Embedded Computing for Energy Efficieny: More than Just Vendor Marketing Hype
RICHARD DEAN, VENTURE DEVELOPMENT CORPORATION
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According to the 2010 Annual Energy Outlook, published yearly by the U.S. Energy Information Administration (EIA), total electricity consumption, including both purchases from electric power producers and on-site generation, will increase at an average annual rate of 1% through to 2035. Further, energy-related carbon dioxide emissions will also increase proportionally over the same period. As this statistical data obviously suggests, in real terms, domestic energy production and energy imports combined are rising to meet ever-increasing energy demand.
However, on a per capita basis, energy consumption is actually predicted to gradually decline through 2035. Over the next 25 years, energy efficiency gains are actually predicted to reduce total consumption by 15% (on a per capita basis) from where it would otherwise be. What’s driving this decline? According to EIA administrator Dr. Richard Newell, “Structural changes in the economy, higher energy prices, emerging standards and improved efficiency,” are all playing a part in creating economic, political and environmental change.
While this somewhat conflicting data may present observers with slightly contradictory storylines, there is no doubt that technology companies—including many embedded chip, board and systems vendors—are increasingly interested in designing, developing, integrating and shipping more efficient embedded technologies. And, many customers are now requesting more intelligent embedded computing technologies, which VDC believes takes this to a level beyond mere vendor marketing hype.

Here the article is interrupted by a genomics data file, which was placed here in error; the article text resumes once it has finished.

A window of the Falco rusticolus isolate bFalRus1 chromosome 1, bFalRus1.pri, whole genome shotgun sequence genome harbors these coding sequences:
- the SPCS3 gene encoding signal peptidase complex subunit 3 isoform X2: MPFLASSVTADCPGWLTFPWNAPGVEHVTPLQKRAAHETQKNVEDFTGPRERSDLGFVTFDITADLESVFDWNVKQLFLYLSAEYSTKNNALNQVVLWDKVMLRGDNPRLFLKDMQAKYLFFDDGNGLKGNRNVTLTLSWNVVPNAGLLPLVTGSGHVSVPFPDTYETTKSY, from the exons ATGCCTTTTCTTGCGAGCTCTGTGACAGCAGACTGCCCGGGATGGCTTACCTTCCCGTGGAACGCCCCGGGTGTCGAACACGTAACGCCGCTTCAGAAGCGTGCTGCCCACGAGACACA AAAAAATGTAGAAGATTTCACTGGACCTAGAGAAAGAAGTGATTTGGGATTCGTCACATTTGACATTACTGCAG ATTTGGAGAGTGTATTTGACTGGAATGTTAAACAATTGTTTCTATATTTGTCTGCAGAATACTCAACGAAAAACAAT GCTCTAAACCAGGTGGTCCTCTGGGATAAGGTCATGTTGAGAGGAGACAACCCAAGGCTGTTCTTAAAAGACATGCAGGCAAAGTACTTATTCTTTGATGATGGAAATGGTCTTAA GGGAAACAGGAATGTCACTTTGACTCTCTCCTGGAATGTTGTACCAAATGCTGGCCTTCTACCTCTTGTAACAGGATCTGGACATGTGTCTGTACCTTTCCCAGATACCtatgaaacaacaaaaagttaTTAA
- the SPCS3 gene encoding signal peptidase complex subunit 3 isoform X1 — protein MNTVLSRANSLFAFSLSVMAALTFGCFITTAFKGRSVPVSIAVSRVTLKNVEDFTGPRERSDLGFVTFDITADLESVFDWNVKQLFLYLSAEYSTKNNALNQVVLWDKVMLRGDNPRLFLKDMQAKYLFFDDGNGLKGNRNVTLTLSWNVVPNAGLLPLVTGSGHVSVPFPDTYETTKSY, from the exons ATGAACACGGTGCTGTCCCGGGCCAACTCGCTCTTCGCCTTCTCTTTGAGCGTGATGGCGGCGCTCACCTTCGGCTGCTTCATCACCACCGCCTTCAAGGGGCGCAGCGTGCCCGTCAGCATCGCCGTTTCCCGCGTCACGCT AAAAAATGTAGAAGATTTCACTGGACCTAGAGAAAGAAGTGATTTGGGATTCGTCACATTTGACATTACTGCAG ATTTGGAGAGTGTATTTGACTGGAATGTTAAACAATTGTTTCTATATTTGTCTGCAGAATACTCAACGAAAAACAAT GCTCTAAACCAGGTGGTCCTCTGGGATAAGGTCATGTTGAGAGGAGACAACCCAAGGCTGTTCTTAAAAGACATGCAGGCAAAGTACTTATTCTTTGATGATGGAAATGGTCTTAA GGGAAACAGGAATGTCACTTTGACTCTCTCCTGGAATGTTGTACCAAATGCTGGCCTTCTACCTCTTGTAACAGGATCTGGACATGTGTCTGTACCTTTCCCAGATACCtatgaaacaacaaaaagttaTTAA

Chip-maker, Intel, for instance, introduced earlier this year new “smart” processors for embedded applications that offer both improved performance and better power management. The Core processors that were adopted from the desktop line-up for embedded market segments include the 32nm dual-core Core i5-660 and Core i3-540, and the 45nm quad-core Core i7-860 and Core i5-750. In addition, the shift toward multicore is becoming ever more pronounced. “In the embedded space, Intel is seeing more and more migration to multicore, a trend that started in 2008 and continues unabated,” said Frank Schapfel, product line marketing manager, Intel Performance Products Division.
IBM is extending its influence in the “green IT” movement beyond just new embedded boards and systems and into the broader theme of the smart, connected planet. Based on optimization of infrastructure through an integrated service management platform (ISM), the concept, officially announced at IBM’s 2010 Pulse event, is best illustrated as an interconnected network of devices and software that brings transparency, control and automation to enterprises and consumers.
Going one level higher, IBM is now asking its supply chain of 28,000 partners, to begin tracking, reporting and reducing their environmental impact, according to published reports. Without setting specific targets, the company’s global suppliers are being asked to monitor their energy use, greenhouse gas emissions, waste and recycling with data management systems. Further, they are then asked to approach their own subcontractors in order to monitor their performance, as well.
While VDC believes it may be premature to forecast with any real precision the direct economic impact “intelligent” embedded computing technology will have over the next decade, we will be closely evaluating these trends around specific vertical industry applications within our forthcoming published research.
Venture Development Corporation